purpose ; so earnest, baseness or poltroonery—to see the yet so fitful in resolve ; so confident in impetuous spirit with which he inward thought and will; so abashed would take up some wrong, or rein speech or action; so buoyant, lieve some distress — would redeem yet so gauche—when all that is said the puppyism. “Ay, ay,” he would is such half-utterance of what is say to himself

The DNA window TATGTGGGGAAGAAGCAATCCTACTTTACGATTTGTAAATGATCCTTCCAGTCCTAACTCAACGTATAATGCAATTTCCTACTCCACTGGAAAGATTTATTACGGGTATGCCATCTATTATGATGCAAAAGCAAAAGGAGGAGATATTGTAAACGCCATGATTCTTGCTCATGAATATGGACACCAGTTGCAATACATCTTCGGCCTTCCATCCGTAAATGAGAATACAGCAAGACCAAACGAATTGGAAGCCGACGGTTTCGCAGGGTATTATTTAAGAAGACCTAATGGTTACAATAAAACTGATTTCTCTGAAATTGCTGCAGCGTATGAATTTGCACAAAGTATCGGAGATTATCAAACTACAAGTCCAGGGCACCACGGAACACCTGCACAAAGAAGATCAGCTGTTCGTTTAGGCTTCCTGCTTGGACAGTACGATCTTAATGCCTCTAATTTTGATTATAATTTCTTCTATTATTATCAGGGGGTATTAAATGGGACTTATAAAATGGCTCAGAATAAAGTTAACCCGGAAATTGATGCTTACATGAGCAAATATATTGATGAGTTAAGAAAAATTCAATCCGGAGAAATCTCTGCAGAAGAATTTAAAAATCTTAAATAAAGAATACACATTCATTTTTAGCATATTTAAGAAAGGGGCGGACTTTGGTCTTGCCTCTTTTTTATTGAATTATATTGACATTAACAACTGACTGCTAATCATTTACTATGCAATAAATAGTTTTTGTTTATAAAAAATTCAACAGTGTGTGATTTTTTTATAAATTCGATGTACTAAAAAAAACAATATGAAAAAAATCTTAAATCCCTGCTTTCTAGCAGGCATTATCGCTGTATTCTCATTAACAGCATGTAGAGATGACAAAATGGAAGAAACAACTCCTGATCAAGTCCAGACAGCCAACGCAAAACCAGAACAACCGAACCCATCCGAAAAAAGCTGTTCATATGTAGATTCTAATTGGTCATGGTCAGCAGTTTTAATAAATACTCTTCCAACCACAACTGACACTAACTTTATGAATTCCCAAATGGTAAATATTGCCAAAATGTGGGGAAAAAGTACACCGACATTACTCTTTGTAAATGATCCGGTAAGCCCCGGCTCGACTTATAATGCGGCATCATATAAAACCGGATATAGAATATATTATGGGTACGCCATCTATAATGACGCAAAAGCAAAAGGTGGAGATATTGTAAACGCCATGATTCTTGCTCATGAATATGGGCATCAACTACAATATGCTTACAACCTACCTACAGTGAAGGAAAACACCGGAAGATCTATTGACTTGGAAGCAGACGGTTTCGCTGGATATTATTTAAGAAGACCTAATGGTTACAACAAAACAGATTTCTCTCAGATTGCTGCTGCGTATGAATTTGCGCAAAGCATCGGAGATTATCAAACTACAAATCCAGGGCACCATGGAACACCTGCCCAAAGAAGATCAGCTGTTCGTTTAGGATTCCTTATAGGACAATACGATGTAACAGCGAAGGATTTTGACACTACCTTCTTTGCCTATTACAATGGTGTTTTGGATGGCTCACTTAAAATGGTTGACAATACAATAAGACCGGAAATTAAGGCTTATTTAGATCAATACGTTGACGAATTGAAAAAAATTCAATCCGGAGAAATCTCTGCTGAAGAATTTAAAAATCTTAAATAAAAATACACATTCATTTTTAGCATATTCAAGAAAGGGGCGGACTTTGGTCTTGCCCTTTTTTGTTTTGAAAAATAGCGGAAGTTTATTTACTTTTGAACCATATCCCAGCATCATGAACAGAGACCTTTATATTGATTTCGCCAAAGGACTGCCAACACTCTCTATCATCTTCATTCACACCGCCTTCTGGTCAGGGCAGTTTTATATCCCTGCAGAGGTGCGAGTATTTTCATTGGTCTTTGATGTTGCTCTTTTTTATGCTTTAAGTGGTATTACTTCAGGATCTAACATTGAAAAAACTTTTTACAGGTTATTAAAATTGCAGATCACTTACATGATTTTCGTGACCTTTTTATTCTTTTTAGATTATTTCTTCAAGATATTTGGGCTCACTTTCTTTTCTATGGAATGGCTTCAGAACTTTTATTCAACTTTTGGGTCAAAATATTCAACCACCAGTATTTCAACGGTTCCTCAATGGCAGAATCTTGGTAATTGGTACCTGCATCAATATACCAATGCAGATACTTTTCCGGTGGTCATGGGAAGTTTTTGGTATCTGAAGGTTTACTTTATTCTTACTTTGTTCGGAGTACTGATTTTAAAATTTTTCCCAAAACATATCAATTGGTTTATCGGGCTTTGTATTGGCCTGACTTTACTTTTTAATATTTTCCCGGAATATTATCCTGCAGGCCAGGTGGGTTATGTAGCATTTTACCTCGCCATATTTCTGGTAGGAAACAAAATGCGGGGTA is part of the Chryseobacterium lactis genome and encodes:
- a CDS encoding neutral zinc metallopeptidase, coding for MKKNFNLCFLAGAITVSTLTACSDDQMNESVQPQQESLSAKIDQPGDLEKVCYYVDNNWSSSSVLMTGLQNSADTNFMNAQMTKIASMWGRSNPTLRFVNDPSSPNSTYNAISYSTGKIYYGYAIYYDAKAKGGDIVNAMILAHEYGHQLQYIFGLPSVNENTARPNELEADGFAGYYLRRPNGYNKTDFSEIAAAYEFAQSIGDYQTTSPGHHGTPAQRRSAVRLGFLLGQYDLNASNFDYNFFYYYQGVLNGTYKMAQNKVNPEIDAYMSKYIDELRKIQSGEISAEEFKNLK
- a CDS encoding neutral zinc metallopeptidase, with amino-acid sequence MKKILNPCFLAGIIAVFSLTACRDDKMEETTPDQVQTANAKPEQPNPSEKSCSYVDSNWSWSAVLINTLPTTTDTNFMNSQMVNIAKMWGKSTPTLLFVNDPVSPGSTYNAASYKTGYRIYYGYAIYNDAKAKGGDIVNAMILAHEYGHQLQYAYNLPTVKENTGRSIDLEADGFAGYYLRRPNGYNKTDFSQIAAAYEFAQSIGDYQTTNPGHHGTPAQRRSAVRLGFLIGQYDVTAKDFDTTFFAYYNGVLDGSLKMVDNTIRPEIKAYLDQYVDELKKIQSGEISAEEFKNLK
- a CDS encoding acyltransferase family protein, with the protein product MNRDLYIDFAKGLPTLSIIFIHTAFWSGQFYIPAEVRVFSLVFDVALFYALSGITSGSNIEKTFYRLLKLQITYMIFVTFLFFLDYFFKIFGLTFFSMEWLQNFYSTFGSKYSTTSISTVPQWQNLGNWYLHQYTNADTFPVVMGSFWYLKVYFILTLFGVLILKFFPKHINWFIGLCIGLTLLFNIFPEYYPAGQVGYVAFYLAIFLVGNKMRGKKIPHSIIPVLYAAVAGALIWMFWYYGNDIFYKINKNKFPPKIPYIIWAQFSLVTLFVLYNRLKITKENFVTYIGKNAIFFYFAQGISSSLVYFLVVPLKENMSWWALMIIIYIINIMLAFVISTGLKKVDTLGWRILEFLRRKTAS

, “there is the making thought ; all that is done such feeble of a man in him, after all. 'Twill be expression of what is felt. It was all right; this nonsense will wear such transition-time when we were off. 'Tis always the way with true all meeting together again at Pen- blood. I remember that old Royal haddoc, after a year or two had even, when he was a pup, would yelp passed away—a year or two broken and pretend to skirt, until his true into absences, into experiences of nature began to tell, and now he is school and college life. Gerald and the best and steadiest dog in the myself were on the debatable ground, pack.” Taking this comfort and this men in dress and manner, youths experience to his heart, the Squire in sympathies and feeling. Gerald threw himself heartily on the commore than myself had adopted and panionship of his first born. brought away with him the Oxonian We were sitting in the old diningmannerism, the little trickeries and room-the old room, with its wainscot panels, hung with the old por- and left this as a memorial of his traits, which were a corollary on the taste and travel. The Squire, though Grenfell pedigree-a hieroglyphic il- yielding to an admiration of its lustration of the Grenfell character beauty, hardly looked upon as a and history. The same face, the legitimate ornament, and regarded it same features, with here and there very much as he would have the insome strange exception, such as every troduction of foreign blood into his race shows, shaded and varied by the stable or kennel. The wine was on temper of generations and the cos- the table, and dishes of fruit, intertume of ages, photographed a lineage spersed with vases of flowers, suited of stalwart, manly, honest men, from well with the summer time and the the Crusader, stiff, grim, and reli- summer light and the summer air gious as pre-Raphaelite art could de- which was passing in through the sire, down through the stages of the open windows. The Squire sat in a warriors of the Roses, the Cavaliers, large oak chair, and considered that bearded and Vandyked, the men of he thereby avoided the effeminacy of the Georges, smug, smooth-shaven, ease, and the undignified posture enand voluptuous (and this, perhaps, tailed by the small, straight-backed was the worse phase of the family enormities in which our ancestors physiognomy), down to the fox-hunt- and ancestresses loved to mould their ing father. There was one portrait attitudes. He was quaffing port, - that of an ancestor who had upholding it as the manly drinkfought with the Parliament in the jeering at Gerald, who affected to civil wars—which the Squire would prefer claret. Port was then as orhave fain_turned to the wall, and thodox as Church and State, and made a Faliero among Grenfells, sherry or light wines looked upon save that a sort of race-reverence with pretty much the same feeling awed him from passing a doom on